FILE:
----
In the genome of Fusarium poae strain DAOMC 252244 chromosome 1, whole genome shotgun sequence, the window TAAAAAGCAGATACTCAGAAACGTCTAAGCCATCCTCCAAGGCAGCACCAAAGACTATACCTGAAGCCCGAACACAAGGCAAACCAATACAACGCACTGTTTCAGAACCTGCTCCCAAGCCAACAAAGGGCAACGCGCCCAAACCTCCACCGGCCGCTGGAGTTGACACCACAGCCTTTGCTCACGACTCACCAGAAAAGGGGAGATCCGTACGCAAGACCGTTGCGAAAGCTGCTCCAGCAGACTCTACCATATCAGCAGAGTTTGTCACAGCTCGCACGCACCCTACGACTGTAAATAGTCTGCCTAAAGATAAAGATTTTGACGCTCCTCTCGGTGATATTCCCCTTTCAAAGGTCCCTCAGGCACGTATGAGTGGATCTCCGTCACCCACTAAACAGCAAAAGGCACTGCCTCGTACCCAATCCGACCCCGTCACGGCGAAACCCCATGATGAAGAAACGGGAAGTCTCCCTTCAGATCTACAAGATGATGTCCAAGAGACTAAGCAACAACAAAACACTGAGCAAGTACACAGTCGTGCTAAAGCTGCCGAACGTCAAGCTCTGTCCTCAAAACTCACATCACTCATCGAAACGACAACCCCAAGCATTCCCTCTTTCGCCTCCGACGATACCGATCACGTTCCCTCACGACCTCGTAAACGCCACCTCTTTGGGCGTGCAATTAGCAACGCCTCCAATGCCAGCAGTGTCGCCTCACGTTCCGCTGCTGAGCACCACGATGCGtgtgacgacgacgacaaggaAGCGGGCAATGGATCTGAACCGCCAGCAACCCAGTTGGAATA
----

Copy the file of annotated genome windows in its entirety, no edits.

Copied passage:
In the genome of Fusarium poae strain DAOMC 252244 chromosome 1, whole genome shotgun sequence, the window TAAAAAGCAGATACTCAGAAACGTCTAAGCCATCCTCCAAGGCAGCACCAAAGACTATACCTGAAGCCCGAACACAAGGCAAACCAATACAACGCACTGTTTCAGAACCTGCTCCCAAGCCAACAAAGGGCAACGCGCCCAAACCTCCACCGGCCGCTGGAGTTGACACCACAGCCTTTGCTCACGACTCACCAGAAAAGGGGAGATCCGTACGCAAGACCGTTGCGAAAGCTGCTCCAGCAGACTCTACCATATCAGCAGAGTTTGTCACAGCTCGCACGCACCCTACGACTGTAAATAGTCTGCCTAAAGATAAAGATTTTGACGCTCCTCTCGGTGATATTCCCCTTTCAAAGGTCCCTCAGGCACGTATGAGTGGATCTCCGTCACCCACTAAACAGCAAAAGGCACTGCCTCGTACCCAATCCGACCCCGTCACGGCGAAACCCCATGATGAAGAAACGGGAAGTCTCCCTTCAGATCTACAAGATGATGTCCAAGAGACTAAGCAACAACAAAACACTGAGCAAGTACACAGTCGTGCTAAAGCTGCCGAACGTCAAGCTCTGTCCTCAAAACTCACATCACTCATCGAAACGACAACCCCAAGCATTCCCTCTTTCGCCTCCGACGATACCGATCACGTTCCCTCACGACCTCGTAAACGCCACCTCTTTGGGCGTGCAATTAGCAACGCCTCCAATGCCAGCAGTGTCGCCTCACGTTCCGCTGCTGAGCACCACGATGCGtgtgacgacgacgacaaggaAGCGGGCAATGGATCTGAACCGCCAGCAACCCAGTTGGAATA